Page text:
Creditors of Harlequin Property (SVG), the beleaguered Caribbean resort developer, have been notified that a first meeting has been set for 31 March, to vote on the appointment of a bankruptcy trustee and the appointment of “one or more, not exceeding five” inspectors.
Because the company is effectively located in two countries – the UK and St Vincent and the Grenadines, in the Caribbean – and has creditors in both, the time of the creditors’ meeting is being given as 3pm British Summer Time and 10am Atlantic Standard Time, and there will be meetings held in both places as well.
The main location will take place at Grenadine House in Kingstown, St Vincent, where it will be chaired by the Supervisor of Insolvency, while a secondary location will be in London, at 8 Northumberland Avenue, in Westminster.
The Harlequin saga began more than a decade ago, when a new holiday resort development called Buccament Bay on St Vincent broke ground, with thousands of mainly UK residents buying off-plan properties at the advice of their financial advisers. At first it seemed destined to become a new Caribbean favourite among British sun-lovers, alongside such well-known resorts as Sandy Lane, Barbados, Sandals Halcyon Beach Resort, St Lucia, and Jumby Bay, Antigua, but it soon ran into trouble, and ended up in the courts.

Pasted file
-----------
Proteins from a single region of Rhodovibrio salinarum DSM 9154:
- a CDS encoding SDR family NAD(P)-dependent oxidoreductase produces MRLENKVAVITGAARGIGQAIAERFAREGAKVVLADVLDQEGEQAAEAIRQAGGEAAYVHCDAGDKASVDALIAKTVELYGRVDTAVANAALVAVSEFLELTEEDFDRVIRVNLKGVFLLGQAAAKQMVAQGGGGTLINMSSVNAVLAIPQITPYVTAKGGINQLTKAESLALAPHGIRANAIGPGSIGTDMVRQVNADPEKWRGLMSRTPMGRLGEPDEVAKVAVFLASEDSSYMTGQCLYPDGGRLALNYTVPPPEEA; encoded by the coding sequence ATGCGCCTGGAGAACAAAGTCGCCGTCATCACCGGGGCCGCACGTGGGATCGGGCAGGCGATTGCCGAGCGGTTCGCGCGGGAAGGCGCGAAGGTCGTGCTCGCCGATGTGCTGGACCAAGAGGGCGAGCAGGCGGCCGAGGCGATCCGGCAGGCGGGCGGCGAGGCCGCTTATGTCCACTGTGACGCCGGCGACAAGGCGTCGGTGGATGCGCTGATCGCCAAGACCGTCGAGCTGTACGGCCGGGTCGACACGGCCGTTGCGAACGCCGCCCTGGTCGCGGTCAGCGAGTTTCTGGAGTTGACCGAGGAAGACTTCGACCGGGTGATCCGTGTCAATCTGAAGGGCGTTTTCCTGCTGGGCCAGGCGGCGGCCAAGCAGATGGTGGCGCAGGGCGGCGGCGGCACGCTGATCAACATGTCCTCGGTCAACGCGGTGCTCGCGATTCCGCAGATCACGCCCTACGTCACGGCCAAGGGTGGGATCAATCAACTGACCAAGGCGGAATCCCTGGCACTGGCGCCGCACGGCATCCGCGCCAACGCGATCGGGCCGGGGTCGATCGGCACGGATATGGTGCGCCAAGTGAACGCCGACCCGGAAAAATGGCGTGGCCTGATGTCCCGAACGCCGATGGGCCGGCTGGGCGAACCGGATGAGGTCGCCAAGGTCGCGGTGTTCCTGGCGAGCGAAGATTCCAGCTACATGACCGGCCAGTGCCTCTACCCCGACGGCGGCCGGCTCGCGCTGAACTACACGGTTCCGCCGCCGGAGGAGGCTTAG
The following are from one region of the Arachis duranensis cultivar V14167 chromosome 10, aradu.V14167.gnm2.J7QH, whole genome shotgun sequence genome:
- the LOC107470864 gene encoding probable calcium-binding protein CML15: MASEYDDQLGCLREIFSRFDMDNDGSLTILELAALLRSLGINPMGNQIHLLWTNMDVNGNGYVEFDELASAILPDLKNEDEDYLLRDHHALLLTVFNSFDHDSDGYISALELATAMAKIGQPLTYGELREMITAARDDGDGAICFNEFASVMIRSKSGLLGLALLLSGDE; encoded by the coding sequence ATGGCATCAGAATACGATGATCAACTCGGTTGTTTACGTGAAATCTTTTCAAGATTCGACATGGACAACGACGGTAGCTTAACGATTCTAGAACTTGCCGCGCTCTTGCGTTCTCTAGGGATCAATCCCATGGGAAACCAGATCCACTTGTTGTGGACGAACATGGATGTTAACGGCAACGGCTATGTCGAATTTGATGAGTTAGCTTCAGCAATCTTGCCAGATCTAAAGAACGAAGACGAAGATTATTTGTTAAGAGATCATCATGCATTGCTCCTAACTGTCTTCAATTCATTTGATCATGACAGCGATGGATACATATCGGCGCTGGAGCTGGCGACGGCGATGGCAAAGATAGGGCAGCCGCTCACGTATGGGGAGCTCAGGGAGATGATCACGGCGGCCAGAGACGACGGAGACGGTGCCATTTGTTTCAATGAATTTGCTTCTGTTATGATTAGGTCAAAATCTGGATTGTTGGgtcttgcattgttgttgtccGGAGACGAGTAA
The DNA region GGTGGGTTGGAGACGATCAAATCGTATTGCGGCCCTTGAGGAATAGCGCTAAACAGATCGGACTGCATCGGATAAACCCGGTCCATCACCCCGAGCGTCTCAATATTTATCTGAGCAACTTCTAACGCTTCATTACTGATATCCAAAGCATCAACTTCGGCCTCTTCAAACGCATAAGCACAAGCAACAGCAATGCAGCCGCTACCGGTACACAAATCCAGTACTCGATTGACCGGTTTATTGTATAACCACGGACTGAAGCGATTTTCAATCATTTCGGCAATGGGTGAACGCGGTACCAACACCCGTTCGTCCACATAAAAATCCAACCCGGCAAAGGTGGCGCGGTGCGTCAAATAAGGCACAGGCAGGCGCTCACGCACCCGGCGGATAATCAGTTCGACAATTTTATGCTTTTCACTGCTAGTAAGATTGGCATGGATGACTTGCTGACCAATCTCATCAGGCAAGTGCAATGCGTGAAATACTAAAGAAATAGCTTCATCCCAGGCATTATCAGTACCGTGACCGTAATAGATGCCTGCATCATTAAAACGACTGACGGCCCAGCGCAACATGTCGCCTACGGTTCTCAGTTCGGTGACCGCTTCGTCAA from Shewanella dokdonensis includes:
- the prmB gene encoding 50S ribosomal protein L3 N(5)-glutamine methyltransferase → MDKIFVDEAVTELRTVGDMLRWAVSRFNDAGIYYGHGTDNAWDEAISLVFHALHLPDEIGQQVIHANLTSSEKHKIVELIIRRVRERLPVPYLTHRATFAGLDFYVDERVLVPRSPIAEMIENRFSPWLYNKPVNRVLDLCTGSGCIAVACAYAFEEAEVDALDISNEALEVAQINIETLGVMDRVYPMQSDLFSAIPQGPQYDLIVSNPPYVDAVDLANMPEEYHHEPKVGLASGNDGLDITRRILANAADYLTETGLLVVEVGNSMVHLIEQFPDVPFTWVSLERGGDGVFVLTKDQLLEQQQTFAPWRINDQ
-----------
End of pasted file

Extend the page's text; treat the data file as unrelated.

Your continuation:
In spite of such problems, an undisclosed number of investors are said to have remained loyal to the project and the man behind it, UK-based David Ames, who has been trying to organise an alternative plan to the seemingly-inevitable liquidation of what remains of the business.
Harlequin investors, of which there are around 3,600, account for the vast majority of creditors in the development, according to Ames.
As reported, the Harlequin plan was dealt a setback last month when the court refused to grant the developer more time to put its plan together — thus forcing it into all-but-certain bankruptcy. The company said it planned to appeal the decision. Harlequin entered bankruptcy on on 24 February.
A week earlier, Harlequin founder Ames had been charged by the UK’s Serious Fraud Office with three counts of fraud in connection with his business. At the time, Ames denied all the charges and said he looked forward to clearing his name.
Most recently, Harlequin has been appealing to the Eastern Caribbean Supreme Court for leave to appeal the St Vincent court’s decision to assign HP SVG into bankruptcy.
In doing so, it cited the fact that some 857 HP (SVG) investors it surveyed in February had signed a petition supporting Harlequin’s appeal, and 95% of 885 HP (SVG) investors stated that they want to avoid liquidation.